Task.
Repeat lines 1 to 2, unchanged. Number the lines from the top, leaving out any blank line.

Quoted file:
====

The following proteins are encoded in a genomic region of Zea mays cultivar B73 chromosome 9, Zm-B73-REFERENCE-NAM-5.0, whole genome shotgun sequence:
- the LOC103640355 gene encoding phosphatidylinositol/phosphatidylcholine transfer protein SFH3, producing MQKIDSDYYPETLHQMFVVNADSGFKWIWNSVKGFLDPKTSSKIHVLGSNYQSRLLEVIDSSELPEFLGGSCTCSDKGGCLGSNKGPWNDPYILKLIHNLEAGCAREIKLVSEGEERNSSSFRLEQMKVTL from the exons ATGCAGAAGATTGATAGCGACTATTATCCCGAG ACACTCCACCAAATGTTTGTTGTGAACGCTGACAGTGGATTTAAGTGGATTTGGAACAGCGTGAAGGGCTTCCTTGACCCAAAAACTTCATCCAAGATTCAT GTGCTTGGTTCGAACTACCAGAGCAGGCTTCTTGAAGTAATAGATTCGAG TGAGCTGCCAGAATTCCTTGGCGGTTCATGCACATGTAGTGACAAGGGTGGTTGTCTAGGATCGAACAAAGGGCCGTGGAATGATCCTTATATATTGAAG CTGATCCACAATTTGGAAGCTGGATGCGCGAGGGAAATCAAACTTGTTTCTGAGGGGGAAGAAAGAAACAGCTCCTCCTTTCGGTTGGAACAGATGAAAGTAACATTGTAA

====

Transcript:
The following proteins are encoded in a genomic region of Zea mays cultivar B73 chromosome 9, Zm-B73-REFERENCE-NAM-5.0, whole genome shotgun sequence:
- the LOC103640355 gene encoding phosphatidylinositol/phosphatidylcholine transfer protein SFH3, producing MQKIDSDYYPETLHQMFVVNADSGFKWIWNSVKGFLDPKTSSKIHVLGSNYQSRLLEVIDSSELPEFLGGSCTCSDKGGCLGSNKGPWNDPYILKLIHNLEAGCAREIKLVSEGEERNSSSFRLEQMKVTL from the exons ATGCAGAAGATTGATAGCGACTATTATCCCGAG ACACTCCACCAAATGTTTGTTGTGAACGCTGACAGTGGATTTAAGTGGATTTGGAACAGCGTGAAGGGCTTCCTTGACCCAAAAACTTCATCCAAGATTCAT GTGCTTGGTTCGAACTACCAGAGCAGGCTTCTTGAAGTAATAGATTCGAG TGAGCTGCCAGAATTCCTTGGCGGTTCATGCACATGTAGTGACAAGGGTGGTTGTCTAGGATCGAACAAAGGGCCGTGGAATGATCCTTATATATTGAAG CTGATCCACAATTTGGAAGCTGGATGCGCGAGGGAAATCAAACTTGTTTCTGAGGGGGAAGAAAGAAACAGCTCCTCCTTTCGGTTGGAACAGATGAAAGTAACATTGTAA